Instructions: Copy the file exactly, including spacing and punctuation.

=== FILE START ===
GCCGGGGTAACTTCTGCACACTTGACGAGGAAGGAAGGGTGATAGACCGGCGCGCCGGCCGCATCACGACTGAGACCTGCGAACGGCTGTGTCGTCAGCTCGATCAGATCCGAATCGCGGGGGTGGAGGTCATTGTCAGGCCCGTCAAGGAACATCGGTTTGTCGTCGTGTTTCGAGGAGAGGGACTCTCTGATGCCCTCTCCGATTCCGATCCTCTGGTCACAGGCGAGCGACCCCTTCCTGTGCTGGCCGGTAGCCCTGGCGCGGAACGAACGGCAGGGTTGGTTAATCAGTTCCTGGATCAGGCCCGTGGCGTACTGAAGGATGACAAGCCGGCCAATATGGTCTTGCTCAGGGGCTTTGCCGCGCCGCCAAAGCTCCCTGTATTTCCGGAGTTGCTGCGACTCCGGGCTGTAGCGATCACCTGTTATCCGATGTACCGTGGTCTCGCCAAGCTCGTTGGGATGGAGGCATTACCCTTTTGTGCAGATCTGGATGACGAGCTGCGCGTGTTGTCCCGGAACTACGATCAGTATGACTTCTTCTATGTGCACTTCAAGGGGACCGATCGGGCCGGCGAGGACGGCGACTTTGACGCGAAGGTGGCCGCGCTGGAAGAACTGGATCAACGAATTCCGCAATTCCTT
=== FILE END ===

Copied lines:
GCCGGGGTAACTTCTGCACACTTGACGAGGAAGGAAGGGTGATAGACCGGCGCGCCGGCCGCATCACGACTGAGACCTGCGAACGGCTGTGTCGTCAGCTCGATCAGATCCGAATCGCGGGGGTGGAGGTCATTGTCAGGCCCGTCAAGGAACATCGGTTTGTCGTCGTGTTTCGAGGAGAGGGACTCTCTGATGCCCTCTCCGATTCCGATCCTCTGGTCACAGGCGAGCGACCCCTTCCTGTGCTGGCCGGTAGCCCTGGCGCGGAACGAACGGCAGGGTTGGTTAATCAGTTCCTGGATCAGGCCCGTGGCGTACTGAAGGATGACAAGCCGGCCAATATGGTCTTGCTCAGGGGCTTTGCCGCGCCGCCAAAGCTCCCTGTATTTCCGGAGTTGCTGCGACTCCGGGCTGTAGCGATCACCTGTTATCCGATGTACCGTGGTCTCGCCAAGCTCGTTGGGATGGAGGCATTACCCTTTTGTGCAGATCTGGATGACGAGCTGCGCGTGTTGTCCCGGAACTACGATCAGTATGACTTCTTCTATGTGCACTTCAAGGGGACCGATCGGGCCGGCGAGGACGGCGACTTTGACGCGAAGGTGGCCGCGCTGGAAGAACTGGATCAACGAATTCCGCAATTCCTT